Lee Groves

10: Floyd Mayweather’s greatest fights

5. November 1, 2003 – KO 7 Phillip N’dou, Van Andel Arena, Grand Rapids, Michigan

 

In the weeks leading up to this fight, there was a groundswell of opinion suggesting that the South African “Time Bomb” was capable of producing an explosive upset. In winning 21 straight fights, N’dou (31-1, 30 KOs) had scored 20 knockouts and his out-of-nowhere right cross was perhaps the best sneak punch in the sport. Plus, at 5-foot-11 he was three inches taller than Mayweather and was a proven winner away from home as he prevailed in Madison Square Garden, Bethnal Green, Mandalay Bay and the Staples Center.

Meanwhile, Mayweather had struggled to win his first fight against Jose Luis Castillo and he looked less than scintillating in his rematch win over Castillo and Victoriano Sosa. Plus, Mayweather was having problems with chronically brittle hands.

Confronted with these variables, Mayweather did what all great champions do – prove their critics wrong in the most sensational manner possible.

Within the first 90 seconds Mayweather had already diagnosed N’dou’s long-armed volume punching style and proceeded to drill punches through every exposed gap. While remaining dangerously close to the vortex, Mayweather’s quick trigger fired painfully accurate bullets. N’dou mounted a courageous stand in the fifth as he fired cluster bombs at Mayweather’s head and body but the champion calmly negotiated the crisis and cerebrally prepared his response. Two sizzling hooks stunned N’dou at the start of the sixth and a cross-hook appeared to floor the challenger, but referee Frank Garza called it a slip. Still, Mayweather smartly recognized N’dou’s duress and produced an almost animalistic attack. N’dou somehow managed to survive, but only because Mayweather became temporarily arm-weary.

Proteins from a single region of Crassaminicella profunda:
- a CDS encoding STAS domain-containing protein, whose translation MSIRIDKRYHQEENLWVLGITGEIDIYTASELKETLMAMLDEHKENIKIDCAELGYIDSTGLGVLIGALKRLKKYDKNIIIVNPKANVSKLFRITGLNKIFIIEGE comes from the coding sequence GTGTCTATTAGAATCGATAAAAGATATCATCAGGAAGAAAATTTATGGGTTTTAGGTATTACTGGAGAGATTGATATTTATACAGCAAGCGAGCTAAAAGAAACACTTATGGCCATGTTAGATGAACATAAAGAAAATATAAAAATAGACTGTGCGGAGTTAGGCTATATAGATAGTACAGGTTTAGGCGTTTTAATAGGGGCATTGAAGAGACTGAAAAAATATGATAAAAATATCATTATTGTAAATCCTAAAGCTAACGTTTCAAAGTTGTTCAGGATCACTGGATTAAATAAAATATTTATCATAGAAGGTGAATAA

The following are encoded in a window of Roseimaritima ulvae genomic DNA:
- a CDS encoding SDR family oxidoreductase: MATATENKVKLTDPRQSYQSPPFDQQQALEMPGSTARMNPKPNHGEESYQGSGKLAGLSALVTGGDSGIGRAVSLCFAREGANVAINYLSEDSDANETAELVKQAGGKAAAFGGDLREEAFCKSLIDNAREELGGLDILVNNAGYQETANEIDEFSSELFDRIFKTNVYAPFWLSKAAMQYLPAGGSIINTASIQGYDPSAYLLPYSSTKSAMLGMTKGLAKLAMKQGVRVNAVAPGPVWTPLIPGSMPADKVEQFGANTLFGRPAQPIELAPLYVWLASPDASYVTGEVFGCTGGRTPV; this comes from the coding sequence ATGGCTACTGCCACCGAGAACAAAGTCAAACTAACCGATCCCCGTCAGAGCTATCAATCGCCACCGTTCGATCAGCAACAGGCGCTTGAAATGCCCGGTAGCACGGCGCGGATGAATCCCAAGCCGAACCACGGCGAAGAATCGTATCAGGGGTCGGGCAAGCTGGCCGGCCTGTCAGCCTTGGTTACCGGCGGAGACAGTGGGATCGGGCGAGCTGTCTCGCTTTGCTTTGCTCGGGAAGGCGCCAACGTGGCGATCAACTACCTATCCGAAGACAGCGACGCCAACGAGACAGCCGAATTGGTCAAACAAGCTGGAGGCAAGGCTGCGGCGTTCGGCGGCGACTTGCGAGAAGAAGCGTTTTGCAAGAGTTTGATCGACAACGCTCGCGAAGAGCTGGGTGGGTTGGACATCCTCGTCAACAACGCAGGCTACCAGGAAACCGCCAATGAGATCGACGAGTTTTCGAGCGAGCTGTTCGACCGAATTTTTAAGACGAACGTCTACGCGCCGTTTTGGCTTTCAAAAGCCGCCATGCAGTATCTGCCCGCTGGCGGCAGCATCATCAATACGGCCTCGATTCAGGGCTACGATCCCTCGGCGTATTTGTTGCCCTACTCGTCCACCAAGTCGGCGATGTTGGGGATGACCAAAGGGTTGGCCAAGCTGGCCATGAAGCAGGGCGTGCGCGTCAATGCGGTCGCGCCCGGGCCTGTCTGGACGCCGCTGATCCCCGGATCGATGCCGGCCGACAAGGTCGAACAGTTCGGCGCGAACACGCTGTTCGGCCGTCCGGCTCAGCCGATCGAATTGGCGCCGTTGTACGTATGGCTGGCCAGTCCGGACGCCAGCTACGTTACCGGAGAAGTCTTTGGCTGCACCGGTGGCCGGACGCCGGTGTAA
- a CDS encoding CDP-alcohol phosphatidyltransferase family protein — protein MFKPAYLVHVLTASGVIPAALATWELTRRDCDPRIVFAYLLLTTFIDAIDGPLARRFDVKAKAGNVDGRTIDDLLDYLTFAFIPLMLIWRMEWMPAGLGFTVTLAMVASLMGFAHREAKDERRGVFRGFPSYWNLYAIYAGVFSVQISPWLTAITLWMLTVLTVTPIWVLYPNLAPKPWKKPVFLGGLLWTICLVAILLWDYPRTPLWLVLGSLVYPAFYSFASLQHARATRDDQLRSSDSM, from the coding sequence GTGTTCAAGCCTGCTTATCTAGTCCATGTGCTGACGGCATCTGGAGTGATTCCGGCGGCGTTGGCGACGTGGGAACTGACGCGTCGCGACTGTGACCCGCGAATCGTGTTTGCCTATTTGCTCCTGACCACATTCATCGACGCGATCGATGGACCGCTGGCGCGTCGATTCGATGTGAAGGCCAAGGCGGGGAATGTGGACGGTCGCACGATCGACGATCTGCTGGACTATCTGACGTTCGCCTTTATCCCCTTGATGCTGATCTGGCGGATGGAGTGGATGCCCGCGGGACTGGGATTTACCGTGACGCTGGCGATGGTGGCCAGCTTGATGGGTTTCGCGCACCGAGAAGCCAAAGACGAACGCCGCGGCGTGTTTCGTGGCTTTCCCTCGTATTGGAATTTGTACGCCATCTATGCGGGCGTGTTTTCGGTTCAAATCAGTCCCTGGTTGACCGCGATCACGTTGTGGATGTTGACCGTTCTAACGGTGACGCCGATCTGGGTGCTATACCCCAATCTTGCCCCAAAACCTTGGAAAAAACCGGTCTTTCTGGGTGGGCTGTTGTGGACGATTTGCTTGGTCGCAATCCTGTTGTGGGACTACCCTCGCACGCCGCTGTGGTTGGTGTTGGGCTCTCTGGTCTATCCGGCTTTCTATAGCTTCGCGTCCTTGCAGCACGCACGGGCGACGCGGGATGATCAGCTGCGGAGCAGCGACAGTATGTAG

Mayweather reloaded in the seventh with an awe-inspiring symphony of violence. Combination and after combination riddled N’dou’s body and this time no respite was in sight. Three consecutive rights to the jaw, all thrown with impeccable form and leverage, drove N’dou to the floor and prompted chief second Nic Durandt to throw in the towel at the 1:50 mark.

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